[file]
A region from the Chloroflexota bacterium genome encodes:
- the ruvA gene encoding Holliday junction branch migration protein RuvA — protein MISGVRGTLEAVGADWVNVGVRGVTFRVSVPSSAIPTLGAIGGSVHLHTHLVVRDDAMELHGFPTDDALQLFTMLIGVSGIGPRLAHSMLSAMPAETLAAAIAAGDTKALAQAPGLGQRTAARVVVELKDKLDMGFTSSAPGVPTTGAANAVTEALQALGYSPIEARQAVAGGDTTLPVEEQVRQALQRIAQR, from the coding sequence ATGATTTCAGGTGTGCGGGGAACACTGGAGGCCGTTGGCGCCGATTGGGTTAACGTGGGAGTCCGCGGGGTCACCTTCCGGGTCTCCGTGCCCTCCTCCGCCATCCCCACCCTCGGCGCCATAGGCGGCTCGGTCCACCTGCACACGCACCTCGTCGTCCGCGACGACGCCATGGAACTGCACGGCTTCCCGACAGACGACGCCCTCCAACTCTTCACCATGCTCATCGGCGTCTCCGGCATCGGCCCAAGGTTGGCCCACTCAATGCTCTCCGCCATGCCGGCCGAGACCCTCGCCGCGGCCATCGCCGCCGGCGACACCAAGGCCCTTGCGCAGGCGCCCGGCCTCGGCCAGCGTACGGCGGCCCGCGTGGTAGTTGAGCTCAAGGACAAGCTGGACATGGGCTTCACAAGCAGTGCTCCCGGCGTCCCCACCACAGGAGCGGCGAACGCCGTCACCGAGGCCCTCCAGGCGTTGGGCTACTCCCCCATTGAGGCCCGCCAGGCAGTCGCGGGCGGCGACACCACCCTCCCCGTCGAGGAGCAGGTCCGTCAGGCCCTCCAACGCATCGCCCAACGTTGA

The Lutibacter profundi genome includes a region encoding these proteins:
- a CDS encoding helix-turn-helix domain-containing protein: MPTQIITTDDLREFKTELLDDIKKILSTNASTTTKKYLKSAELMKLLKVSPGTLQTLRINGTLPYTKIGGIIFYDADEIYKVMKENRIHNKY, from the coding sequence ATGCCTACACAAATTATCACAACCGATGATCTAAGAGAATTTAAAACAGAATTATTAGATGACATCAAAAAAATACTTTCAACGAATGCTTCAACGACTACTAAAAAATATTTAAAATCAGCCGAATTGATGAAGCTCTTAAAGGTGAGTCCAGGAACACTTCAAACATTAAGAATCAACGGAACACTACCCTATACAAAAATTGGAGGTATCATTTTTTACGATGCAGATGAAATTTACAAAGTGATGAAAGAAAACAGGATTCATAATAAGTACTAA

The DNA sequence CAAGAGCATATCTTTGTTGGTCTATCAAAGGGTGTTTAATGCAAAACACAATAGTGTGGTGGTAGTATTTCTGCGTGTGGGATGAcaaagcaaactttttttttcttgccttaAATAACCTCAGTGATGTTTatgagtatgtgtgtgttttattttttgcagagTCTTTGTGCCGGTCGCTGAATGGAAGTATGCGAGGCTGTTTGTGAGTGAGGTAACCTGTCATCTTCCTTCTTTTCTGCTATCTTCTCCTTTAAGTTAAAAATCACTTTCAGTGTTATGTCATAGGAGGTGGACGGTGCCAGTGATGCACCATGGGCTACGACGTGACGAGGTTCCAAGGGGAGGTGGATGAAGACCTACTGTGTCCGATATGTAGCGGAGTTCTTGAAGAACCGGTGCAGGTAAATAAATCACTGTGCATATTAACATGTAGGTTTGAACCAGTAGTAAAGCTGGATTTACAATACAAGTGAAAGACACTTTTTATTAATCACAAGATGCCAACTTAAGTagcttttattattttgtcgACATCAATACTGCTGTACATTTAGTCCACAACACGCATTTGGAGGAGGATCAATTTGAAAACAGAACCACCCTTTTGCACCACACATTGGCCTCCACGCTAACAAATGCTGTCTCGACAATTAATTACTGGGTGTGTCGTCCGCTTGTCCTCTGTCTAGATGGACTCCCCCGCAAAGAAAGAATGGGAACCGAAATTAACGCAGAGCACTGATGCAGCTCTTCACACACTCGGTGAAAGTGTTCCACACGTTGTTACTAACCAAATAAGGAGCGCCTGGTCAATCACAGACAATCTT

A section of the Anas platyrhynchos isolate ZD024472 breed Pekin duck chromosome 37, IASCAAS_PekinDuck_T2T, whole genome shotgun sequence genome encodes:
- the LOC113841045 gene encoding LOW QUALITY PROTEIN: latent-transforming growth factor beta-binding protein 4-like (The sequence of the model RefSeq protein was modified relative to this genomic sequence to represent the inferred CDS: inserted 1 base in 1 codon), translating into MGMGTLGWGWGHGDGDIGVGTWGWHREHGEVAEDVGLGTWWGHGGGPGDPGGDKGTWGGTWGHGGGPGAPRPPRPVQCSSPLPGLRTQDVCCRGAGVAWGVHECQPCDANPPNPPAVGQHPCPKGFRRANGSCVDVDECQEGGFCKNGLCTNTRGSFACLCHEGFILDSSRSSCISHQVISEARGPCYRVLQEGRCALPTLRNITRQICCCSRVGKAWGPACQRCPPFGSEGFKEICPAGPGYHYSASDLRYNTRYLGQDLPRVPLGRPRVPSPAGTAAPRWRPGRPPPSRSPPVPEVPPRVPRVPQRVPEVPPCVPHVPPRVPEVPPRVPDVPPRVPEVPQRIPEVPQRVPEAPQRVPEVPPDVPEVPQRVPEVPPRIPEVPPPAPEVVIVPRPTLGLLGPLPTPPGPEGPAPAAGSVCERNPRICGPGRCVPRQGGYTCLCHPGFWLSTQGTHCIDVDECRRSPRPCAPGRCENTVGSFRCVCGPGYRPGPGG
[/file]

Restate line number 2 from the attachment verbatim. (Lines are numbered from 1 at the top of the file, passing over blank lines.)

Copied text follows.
- the ruvA gene encoding Holliday junction branch migration protein RuvA — protein MISGVRGTLEAVGADWVNVGVRGVTFRVSVPSSAIPTLGAIGGSVHLHTHLVVRDDAMELHGFPTDDALQLFTMLIGVSGIGPRLAHSMLSAMPAETLAAAIAAGDTKALAQAPGLGQRTAARVVVELKDKLDMGFTSSAPGVPTTGAANAVTEALQALGYSPIEARQAVAGGDTTLPVEEQVRQALQRIAQR, from the coding sequence ATGATTTCAGGTGTGCGGGGAACACTGGAGGCCGTTGGCGCCGATTGGGTTAACGTGGGAGTCCGCGGGGTCACCTTCCGGGTCTCCGTGCCCTCCTCCGCCATCCCCACCCTCGGCGCCATAGGCGGCTCGGTCCACCTGCACACGCACCTCGTCGTCCGCGACGACGCCATGGAACTGCACGGCTTCCCGACAGACGACGCCCTCCAACTCTTCACCATGCTCATCGGCGTCTCCGGCATCGGCCCAAGGTTGGCCCACTCAATGCTCTCCGCCATGCCGGCCGAGACCCTCGCCGCGGCCATCGCCGCCGGCGACACCAAGGCCCTTGCGCAGGCGCCCGGCCTCGGCCAGCGTACGGCGGCCCGCGTGGTAGTTGAGCTCAAGGACAAGCTGGACATGGGCTTCACAAGCAGTGCTCCCGGCGTCCCCACCACAGGAGCGGCGAACGCCGTCACCGAGGCCCTCCAGGCGTTGGGCTACTCCCCCATTGAGGCCCGCCAGGCAGTCGCGGGCGGCGACACCACCCTCCCCGTCGAGGAGCAGGTCCGTCAGGCCCTCCAACGCATCGCCCAACGTTGA